A Few Things Sadly Missing From Anna Wintour's Tech-Happy September Vogue

Never Mind Inverted Marissa Mayer in YSL Stilettos. Here's What the Fashion Bible Really Needed

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A lot of media wags have had a lot to say over the past few days about Yahoo CEO Marissa Mayer's two-page fashion shot in the September issue of Vogue magazine. As CNN's Doug Gross describes it:

In the photo, Mayer lies upside-down on a backyard lounge chair, wearing a blue Michael Kors dress. Her blond hair fans out at the foot of the chair, her Yves Saint Laurent stiletto heels point toward the top and she holds a tablet computer featuring a stylized image of her face. In the minds of some, that single image is enough to undo a 3,000-word article -- the first in-depth interview Mayer has granted since taking the reins at Yahoo -- that focuses on her successes and vision in a male-dominated tech world.

Why? Because it's a ultra-contrived fashion shot that makes a formidable female tech executive look, well, a bit ridiculous. This causes wires to cross in people's minds because they forget that fashion-magazine people -- the editors, designers, photographers, stylists and other members of the small armies that work on fashion shoots -- have historically been professionally ridiculous, like Monty Python or Anthony Weiner, and it is their job to make everyone act and look ridiculous too. It just goes with the territory.

(Personally I'm more concerned about the photo because Meyer, awkwardly inverted like that, looks like she's waiting for the NSA to show up to waterboard her. I'm, like, worried for her.)

What's been less remarked upon is that the September Vogue is unusually nerdy. Beyond the Marissa Mayer star-turn, the issue is littered with QR codes so readers can call up all kinds of supplemental behind-the-scenes content. There's an admiring piece about Feedie, a feel-good food-porn app. And, most notably, the fashion well includes an extra-ridiculous 12-page fashion feature showing models wearing, yes, Google Glass.

Vogue editor Anna Wintour is getting her tech on, people!

Still, I think she could have gone further. Just a little further. Here's what I would also like to have seen in the September Vogue:

• Anna Wintour's Fall Couture Collection of Tweets

As my colleague Michael Sebastian reported earlier this summer in a post titled "Anna Wintour Tweeted for the First Time Over DOMA, May Never Tweet Again," Anna hasn't been a big Twitterer. So far, this, on June 26, has been it:

I admire Ms. Wintour's restraint. But imagine if the September issue of Vogue capitalized on the buzz surrounding her first tweet by adding a fall collection of Anna Wintour tweets -- an exclusive couture collection of tweets. And unlike regular tweets, they'd be printed tweets, and thus limited edition by definition. You would need to buy a copy of the physical, glossy Vogue to enjoy them (you could "retweet" by handing a friend or colleague the actual issue). By bringing a quintessential fashion-world notion -- scarcity -- to social media, Anna Wintour could have transformed the Twittersphere.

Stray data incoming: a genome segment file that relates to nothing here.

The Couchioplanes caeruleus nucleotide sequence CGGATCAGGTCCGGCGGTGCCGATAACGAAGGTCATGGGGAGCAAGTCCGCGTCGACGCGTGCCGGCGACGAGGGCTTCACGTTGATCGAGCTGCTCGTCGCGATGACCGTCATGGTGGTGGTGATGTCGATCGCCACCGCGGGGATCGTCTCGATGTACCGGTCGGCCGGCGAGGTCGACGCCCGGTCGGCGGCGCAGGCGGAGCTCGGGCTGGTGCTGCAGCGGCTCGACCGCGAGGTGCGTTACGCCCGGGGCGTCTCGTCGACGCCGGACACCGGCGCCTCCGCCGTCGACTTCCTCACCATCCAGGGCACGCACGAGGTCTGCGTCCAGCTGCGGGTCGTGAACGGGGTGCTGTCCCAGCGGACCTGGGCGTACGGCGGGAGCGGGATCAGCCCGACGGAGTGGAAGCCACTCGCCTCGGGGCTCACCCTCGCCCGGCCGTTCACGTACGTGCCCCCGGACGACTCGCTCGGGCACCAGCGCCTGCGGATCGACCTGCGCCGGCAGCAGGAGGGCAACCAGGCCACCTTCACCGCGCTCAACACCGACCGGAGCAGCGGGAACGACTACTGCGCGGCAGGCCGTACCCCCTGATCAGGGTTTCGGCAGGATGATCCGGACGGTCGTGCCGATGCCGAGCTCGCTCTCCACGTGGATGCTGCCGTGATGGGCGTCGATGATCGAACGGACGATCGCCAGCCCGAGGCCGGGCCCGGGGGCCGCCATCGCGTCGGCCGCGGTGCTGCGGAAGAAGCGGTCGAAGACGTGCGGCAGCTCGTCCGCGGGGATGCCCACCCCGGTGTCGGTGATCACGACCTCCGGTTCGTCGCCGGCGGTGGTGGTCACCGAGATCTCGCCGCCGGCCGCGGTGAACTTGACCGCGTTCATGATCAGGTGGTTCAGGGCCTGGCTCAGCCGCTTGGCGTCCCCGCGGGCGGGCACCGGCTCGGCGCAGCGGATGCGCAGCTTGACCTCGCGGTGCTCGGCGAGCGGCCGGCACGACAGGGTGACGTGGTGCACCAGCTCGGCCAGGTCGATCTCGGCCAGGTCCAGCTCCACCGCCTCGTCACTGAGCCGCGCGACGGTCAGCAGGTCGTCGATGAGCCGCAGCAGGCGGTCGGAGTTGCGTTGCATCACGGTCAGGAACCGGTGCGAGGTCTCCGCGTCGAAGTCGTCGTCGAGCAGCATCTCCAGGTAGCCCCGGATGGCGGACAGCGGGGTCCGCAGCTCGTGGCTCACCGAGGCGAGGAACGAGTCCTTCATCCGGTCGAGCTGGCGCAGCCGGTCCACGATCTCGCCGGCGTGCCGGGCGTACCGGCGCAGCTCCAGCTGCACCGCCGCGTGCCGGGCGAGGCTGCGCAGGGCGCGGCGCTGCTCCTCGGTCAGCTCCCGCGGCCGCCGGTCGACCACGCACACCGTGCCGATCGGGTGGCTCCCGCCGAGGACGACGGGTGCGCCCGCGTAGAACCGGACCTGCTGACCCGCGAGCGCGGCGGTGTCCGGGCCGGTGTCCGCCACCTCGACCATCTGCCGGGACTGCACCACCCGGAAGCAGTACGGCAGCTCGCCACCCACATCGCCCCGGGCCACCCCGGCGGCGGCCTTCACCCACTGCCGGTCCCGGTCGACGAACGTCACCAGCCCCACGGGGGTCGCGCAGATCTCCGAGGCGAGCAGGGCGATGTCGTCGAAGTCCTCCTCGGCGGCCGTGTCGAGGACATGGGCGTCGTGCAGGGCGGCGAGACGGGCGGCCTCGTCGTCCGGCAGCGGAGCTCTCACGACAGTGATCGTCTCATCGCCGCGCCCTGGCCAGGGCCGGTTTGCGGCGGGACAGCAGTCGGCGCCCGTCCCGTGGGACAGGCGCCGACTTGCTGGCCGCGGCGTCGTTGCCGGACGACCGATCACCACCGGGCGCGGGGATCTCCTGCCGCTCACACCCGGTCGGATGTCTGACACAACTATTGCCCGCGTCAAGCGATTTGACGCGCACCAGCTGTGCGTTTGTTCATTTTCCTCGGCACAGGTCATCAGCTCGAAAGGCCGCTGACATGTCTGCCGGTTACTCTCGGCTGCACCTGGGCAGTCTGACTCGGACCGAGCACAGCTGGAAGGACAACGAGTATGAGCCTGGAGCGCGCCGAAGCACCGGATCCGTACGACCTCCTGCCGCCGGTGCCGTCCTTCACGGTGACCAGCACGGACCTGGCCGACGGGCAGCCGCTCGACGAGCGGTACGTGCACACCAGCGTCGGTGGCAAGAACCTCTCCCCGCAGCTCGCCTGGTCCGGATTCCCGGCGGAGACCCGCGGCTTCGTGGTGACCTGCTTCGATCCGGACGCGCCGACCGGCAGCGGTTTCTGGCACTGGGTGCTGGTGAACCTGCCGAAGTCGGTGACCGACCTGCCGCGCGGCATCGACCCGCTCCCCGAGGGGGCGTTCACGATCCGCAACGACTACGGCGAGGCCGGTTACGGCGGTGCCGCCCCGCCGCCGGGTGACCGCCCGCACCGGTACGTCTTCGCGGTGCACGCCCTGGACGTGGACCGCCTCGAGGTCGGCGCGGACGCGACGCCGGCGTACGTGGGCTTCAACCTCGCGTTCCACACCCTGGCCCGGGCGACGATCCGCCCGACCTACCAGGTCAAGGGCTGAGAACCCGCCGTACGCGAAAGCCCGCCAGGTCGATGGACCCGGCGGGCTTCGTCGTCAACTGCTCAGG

Lost opportunity.

• A feature about the latest trends in PHAs

I've written for various Condé Nast publications (though not Vogue) over the years, so I've spent a lot of time in the Condé Deathstar (4 Times Square), and I can tell you that what truly powers that place is the PHA -- the Personal Human Assistant. If you work at Condé and don't have your own PHA, well, it's a kind of pathetic, frankly. The form factor hasn't changed much over the years -- they're sleek and compact, though still not small enough to fit in a handbag -- but the newest models are actually very cutting-edge. The September Vogue could have done a feature about the latest trends in PHAs as a service to its well-heeled readers.

For instance, many PHAs are now equipped with smartphones. Which means anything you need to know right now is just a voice command away. Like,

"PHA, ask Siri what the weather is like outside."

It's amazing, really.

• A ridiculous fashion feature on male tech icons

As Anna Holmes wrote in Time about the Marissa Mayer fashion controversy, "Women who hold any position of authority get it coming and going of course, and this particular debate -- should business leaders or icons of female strength say yes to fashion shoots -- has been taking place for decades."

But hey, at least women get asked to do ridiculous fashion shoots in the first place. Male execs, tech and otherwise, are routinely photographed in entirely boring, unimaginative and unfashionable ways -- often with no makeup or hairstyling whatsoever. This is patently unfair and, obviously, sexist.

Upside-down Marrissa Meyer in Michael Kors and Yves Saint Laurent? Yawn. What the September issue of Vogue could have used is some equal-opportunity ridiculousness.

I'm talking Apple CEO Tim Cook in a Steven Klein spread, wearing a patterned eggplant silk Marc Jacobs pajamas-as-streetwear ensemble, holding a giant orange (just because). Or Google's Larry Page, in a Horst Diekgerdes photo, wearing a Comme des Garçons Homme Plus black zipper-trimmed trench coat -- as pants. Or Tumblr founder David Karp, in a washed-out Terry Richardson shot, buck naked except for a strategically placed Nexus 7 tablet; on the screen of the tablet, a Georgia O'Keeffe painting.

Just thinking out loud here. But you get the idea.

Simon Dumenco is the "Media Guy" columnist for Advertising Age. You can follow him on Twitter @simondumenco.

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